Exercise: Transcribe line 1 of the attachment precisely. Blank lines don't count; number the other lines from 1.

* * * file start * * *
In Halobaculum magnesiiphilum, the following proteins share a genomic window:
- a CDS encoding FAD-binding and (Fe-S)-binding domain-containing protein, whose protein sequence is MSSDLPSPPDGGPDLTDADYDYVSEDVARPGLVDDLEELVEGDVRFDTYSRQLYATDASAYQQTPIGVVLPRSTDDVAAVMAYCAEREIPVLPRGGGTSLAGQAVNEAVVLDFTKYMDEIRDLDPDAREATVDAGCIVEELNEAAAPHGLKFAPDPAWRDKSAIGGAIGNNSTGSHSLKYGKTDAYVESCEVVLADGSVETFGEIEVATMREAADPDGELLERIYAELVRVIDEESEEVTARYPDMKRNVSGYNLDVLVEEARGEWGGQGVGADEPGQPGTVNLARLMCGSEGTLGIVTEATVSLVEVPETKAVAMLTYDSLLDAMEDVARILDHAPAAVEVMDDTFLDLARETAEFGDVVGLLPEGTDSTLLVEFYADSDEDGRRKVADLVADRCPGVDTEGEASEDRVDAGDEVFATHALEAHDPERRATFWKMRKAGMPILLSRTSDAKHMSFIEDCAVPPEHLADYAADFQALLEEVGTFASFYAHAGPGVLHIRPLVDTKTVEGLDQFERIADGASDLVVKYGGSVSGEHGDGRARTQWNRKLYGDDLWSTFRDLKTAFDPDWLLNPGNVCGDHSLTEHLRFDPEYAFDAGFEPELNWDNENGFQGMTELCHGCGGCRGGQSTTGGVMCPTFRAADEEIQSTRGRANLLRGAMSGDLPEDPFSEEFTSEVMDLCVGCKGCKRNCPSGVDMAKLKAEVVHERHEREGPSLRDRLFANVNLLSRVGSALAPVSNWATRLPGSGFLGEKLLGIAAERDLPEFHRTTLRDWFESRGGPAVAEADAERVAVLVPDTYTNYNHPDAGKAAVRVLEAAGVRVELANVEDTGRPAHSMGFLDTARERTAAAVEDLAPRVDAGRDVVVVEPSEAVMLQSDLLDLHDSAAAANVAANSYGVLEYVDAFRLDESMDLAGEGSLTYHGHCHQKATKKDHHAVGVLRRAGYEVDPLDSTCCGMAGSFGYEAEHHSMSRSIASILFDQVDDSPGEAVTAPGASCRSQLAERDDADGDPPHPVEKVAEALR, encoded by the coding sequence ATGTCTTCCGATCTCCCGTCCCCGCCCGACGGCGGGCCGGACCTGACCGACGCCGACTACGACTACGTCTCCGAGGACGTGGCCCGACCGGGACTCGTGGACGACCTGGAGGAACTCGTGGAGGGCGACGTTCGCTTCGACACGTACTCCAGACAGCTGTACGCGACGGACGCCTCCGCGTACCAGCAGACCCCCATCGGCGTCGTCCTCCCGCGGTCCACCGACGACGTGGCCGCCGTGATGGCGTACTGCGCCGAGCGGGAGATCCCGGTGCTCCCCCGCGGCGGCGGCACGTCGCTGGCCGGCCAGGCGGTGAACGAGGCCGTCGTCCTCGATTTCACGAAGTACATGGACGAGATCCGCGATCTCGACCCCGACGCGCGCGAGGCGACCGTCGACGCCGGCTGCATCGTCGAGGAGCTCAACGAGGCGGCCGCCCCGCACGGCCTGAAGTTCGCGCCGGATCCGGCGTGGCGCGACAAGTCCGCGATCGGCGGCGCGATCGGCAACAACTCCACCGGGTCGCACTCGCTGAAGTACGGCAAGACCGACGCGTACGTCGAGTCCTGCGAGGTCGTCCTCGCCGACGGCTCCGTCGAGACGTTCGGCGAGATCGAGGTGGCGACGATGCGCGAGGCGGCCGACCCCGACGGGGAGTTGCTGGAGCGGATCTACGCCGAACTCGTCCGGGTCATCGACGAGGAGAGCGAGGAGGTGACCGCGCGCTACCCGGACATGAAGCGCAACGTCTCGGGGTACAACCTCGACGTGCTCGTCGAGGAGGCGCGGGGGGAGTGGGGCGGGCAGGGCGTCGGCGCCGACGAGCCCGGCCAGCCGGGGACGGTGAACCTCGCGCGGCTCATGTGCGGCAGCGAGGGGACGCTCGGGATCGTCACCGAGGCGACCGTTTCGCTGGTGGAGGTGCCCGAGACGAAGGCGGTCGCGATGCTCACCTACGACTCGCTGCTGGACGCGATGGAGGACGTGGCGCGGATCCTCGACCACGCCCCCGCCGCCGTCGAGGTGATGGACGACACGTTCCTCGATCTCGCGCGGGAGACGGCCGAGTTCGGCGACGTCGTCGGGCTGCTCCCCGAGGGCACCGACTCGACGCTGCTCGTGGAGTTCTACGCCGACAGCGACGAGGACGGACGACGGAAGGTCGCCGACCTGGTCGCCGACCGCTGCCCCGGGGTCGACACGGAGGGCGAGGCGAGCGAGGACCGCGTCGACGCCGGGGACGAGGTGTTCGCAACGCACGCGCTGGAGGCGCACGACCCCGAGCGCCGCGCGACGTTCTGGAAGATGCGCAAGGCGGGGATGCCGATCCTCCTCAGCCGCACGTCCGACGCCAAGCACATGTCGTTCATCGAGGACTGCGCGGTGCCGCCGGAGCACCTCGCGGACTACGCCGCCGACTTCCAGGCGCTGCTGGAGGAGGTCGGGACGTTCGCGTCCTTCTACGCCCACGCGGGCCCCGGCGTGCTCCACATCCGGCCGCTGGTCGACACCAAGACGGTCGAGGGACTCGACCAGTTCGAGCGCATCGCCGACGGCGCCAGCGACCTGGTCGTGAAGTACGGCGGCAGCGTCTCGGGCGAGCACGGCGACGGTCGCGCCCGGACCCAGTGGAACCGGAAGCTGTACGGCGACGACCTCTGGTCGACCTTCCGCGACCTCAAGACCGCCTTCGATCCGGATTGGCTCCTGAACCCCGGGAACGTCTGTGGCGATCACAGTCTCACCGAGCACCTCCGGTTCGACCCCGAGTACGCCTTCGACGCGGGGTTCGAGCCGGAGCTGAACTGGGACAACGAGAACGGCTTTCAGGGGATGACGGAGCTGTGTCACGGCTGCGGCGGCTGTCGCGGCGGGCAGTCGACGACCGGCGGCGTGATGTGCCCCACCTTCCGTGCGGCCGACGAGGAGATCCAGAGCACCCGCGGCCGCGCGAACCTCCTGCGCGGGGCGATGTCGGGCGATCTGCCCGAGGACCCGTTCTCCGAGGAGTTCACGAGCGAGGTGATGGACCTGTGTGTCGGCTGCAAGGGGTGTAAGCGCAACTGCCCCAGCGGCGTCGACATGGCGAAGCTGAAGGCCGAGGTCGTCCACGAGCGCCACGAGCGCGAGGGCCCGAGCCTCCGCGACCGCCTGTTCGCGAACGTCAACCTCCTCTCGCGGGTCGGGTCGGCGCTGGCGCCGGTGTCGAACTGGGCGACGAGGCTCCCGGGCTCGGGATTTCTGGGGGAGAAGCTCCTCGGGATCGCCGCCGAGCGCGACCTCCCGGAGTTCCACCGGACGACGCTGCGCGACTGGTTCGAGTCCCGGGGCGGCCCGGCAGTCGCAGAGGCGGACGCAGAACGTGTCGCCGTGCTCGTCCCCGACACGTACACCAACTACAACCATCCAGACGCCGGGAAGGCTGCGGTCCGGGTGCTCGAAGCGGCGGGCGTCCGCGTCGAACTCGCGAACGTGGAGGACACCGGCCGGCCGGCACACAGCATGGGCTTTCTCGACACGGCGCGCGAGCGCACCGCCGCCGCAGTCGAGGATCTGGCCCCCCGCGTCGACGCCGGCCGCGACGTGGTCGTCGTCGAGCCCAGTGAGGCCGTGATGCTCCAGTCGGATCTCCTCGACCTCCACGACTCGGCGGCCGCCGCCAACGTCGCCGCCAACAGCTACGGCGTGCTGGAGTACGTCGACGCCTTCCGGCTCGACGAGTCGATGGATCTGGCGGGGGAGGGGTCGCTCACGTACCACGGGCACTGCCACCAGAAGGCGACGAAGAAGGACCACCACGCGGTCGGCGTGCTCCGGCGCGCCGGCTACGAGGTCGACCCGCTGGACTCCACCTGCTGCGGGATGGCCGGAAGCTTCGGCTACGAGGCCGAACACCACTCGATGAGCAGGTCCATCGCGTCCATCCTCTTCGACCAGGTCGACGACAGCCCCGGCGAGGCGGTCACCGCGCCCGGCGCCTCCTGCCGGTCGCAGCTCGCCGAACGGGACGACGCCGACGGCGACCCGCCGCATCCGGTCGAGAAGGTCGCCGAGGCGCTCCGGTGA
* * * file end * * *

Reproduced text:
In Halobaculum magnesiiphilum, the following proteins share a genomic window: